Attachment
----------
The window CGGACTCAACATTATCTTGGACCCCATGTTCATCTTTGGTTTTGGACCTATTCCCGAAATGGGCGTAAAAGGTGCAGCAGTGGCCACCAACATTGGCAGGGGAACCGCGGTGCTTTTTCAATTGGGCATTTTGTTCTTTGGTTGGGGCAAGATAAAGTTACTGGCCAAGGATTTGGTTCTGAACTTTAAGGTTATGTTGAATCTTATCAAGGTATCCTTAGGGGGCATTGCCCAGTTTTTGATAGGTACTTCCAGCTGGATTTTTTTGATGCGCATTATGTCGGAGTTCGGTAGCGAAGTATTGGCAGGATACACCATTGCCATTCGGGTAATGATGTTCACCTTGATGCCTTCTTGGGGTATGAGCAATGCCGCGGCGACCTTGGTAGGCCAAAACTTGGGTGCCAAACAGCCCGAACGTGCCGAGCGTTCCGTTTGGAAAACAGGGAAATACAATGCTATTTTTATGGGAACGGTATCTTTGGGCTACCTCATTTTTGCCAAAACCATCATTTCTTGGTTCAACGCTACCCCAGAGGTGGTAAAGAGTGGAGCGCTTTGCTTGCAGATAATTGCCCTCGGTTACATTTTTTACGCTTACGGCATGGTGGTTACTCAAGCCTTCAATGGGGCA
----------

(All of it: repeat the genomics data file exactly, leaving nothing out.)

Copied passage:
The window CGGACTCAACATTATCTTGGACCCCATGTTCATCTTTGGTTTTGGACCTATTCCCGAAATGGGCGTAAAAGGTGCAGCAGTGGCCACCAACATTGGCAGGGGAACCGCGGTGCTTTTTCAATTGGGCATTTTGTTCTTTGGTTGGGGCAAGATAAAGTTACTGGCCAAGGATTTGGTTCTGAACTTTAAGGTTATGTTGAATCTTATCAAGGTATCCTTAGGGGGCATTGCCCAGTTTTTGATAGGTACTTCCAGCTGGATTTTTTTGATGCGCATTATGTCGGAGTTCGGTAGCGAAGTATTGGCAGGATACACCATTGCCATTCGGGTAATGATGTTCACCTTGATGCCTTCTTGGGGTATGAGCAATGCCGCGGCGACCTTGGTAGGCCAAAACTTGGGTGCCAAACAGCCCGAACGTGCCGAGCGTTCCGTTTGGAAAACAGGGAAATACAATGCTATTTTTATGGGAACGGTATCTTTGGGCTACCTCATTTTTGCCAAAACCATCATTTCTTGGTTCAACGCTACCCCAGAGGTGGTAAAGAGTGGAGCGCTTTGCTTGCAGATAATTGCCCTCGGTTACATTTTTTACGCTTACGGCATGGTGGTTACTCAAGCCTTCAATGGGGCA